How Work and Power Are Related

We know work and power to be things that we hear in our daily lives, whether it’s working at a hospital to having the power to rule the world. But, in the world of physics, the terms work and power are use when someone wants to calculate the amount of energy in a certain situation. Work is the effort exerted on something that will change its energy. The heavier something is or the higher something is, more work is done. To calculate work, you need to find how much force is applied to an object and the distance in which the object is moved. The formula easily converts to: work = force times distance / W (joules)= F (Newtons) x d (meters). So if, let’s say, you want to calculate how much work is needed to lift a pack of soda that weighs 300 N to a flight of stairs that’s 2 meters high. To find the solution, simply insert the components for the formula and the final answer is: 600 J.

When you want to find how much power is used in a certain situation, you need to find the amount of work done and the time it takes. Hence the formula for power: power (Watts) = work (joules) / time interval. To put it more generally, power is the rate at which energy expands. When it comes to doing the same amount of work or a certain action, more power will be calculated if someone does twice the amount of work in the same time or the same amount of work in half the time. Let’s use the same example above and say, how much power is used when you lift a pack of soda weighing 300 N up 2 meters in 20 seconds. Since you already found how much work, which is 600 J. So, all you have to do is divide 600 by 20, which results to 30 watts.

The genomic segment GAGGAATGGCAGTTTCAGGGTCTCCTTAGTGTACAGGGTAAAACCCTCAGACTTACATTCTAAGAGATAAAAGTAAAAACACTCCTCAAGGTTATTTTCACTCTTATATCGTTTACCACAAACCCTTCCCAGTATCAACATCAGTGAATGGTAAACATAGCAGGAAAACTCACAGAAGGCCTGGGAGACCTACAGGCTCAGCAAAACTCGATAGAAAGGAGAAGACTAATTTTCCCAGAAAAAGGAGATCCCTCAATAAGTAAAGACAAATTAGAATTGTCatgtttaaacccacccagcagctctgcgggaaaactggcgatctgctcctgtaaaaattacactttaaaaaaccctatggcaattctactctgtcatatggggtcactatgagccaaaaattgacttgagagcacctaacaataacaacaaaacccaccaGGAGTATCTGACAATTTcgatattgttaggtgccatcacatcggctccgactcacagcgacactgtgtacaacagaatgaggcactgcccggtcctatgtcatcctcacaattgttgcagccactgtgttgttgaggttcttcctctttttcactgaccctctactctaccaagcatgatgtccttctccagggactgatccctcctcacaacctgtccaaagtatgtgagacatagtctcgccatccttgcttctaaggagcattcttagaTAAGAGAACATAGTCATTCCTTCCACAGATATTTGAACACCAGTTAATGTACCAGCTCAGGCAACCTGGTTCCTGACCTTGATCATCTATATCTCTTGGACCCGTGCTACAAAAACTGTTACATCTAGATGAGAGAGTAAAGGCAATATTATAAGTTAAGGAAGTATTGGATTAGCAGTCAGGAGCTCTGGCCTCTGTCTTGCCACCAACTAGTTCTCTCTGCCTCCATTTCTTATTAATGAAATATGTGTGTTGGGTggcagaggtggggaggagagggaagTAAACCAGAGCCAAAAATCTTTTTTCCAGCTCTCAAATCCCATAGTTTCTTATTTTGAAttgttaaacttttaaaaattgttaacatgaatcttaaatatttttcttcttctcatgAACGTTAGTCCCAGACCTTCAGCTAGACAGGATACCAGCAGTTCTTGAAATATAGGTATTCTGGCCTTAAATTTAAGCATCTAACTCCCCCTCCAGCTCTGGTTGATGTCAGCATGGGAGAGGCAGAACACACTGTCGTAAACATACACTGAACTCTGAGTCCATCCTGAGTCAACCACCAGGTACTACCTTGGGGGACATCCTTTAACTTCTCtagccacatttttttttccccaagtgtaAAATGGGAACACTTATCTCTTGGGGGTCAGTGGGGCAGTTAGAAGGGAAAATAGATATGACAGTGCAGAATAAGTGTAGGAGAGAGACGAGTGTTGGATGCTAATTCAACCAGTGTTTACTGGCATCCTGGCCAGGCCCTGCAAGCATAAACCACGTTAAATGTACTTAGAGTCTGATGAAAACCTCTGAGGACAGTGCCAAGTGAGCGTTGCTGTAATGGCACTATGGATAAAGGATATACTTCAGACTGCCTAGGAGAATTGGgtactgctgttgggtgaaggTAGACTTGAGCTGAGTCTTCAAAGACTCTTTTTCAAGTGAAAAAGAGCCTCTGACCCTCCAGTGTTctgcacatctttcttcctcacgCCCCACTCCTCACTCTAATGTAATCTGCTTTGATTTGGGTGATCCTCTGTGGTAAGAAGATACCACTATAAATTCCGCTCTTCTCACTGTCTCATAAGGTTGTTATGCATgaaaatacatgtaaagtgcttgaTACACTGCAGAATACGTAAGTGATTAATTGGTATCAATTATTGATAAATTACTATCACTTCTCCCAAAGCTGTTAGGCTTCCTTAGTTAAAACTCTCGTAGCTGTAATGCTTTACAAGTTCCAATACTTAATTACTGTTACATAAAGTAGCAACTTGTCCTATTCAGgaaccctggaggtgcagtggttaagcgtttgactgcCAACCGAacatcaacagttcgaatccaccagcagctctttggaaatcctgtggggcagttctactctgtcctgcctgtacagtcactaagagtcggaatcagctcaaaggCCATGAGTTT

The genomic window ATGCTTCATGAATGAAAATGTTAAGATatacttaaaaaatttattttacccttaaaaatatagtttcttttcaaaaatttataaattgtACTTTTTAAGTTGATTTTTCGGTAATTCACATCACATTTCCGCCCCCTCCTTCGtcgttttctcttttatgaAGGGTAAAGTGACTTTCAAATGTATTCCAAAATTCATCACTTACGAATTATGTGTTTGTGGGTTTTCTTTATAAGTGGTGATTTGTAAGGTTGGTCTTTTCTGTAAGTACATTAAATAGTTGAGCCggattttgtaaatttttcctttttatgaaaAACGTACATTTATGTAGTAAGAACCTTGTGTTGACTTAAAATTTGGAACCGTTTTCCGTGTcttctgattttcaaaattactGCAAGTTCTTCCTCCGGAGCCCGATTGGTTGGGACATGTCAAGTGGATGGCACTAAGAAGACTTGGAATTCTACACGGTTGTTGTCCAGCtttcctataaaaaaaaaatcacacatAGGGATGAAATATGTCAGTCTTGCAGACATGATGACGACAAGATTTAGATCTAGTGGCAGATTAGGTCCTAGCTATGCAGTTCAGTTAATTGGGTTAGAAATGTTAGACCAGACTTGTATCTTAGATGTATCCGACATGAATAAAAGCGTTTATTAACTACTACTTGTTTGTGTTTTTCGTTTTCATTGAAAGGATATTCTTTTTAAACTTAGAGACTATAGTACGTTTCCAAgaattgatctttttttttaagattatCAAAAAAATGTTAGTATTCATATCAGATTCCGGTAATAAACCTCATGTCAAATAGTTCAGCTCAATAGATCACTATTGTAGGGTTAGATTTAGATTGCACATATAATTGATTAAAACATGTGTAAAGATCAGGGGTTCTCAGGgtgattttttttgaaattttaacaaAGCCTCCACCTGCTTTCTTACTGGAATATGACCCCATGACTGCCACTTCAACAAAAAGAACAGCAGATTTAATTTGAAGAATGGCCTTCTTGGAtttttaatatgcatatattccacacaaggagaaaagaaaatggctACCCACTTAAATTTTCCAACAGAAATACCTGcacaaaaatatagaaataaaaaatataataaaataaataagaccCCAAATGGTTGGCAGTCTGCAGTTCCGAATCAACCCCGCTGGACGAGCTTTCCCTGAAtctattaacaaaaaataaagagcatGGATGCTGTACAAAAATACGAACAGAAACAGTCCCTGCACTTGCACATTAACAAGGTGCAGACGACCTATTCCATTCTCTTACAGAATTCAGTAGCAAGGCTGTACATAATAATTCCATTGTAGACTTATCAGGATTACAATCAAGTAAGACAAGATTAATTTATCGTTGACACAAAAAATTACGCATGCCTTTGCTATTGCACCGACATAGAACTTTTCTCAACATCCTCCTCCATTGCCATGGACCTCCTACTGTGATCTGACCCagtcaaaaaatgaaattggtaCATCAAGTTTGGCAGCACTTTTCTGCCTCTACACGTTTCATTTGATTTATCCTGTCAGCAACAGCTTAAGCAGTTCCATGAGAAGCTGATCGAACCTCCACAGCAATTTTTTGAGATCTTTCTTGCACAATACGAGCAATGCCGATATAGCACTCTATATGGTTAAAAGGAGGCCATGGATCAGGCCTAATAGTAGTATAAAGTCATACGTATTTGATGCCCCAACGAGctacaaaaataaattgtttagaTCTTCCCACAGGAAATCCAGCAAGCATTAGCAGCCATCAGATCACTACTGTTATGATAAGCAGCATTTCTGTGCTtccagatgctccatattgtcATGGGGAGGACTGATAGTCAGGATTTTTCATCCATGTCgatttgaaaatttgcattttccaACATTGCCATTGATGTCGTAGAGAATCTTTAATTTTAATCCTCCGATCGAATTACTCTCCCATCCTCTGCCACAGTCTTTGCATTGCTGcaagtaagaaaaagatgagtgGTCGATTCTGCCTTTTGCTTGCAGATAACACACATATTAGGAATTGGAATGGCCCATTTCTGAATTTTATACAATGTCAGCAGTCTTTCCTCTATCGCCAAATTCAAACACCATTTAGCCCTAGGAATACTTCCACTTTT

Let’s do another example:

How much power expends when a 20-N force pushes a cart 3.5 meters in a time of 0.5 seconds?

First, you have to find the work done. Going back to the formula of work, w = f x d, you have the force and distance given. So, you multiply 20 by 3.5, resulting to 70 joules. With the work found, you can found the power: you divide 70 by 0.5, resulting in 140 watts.

To conclude, without knowing the work done in an action, you won’t know the power.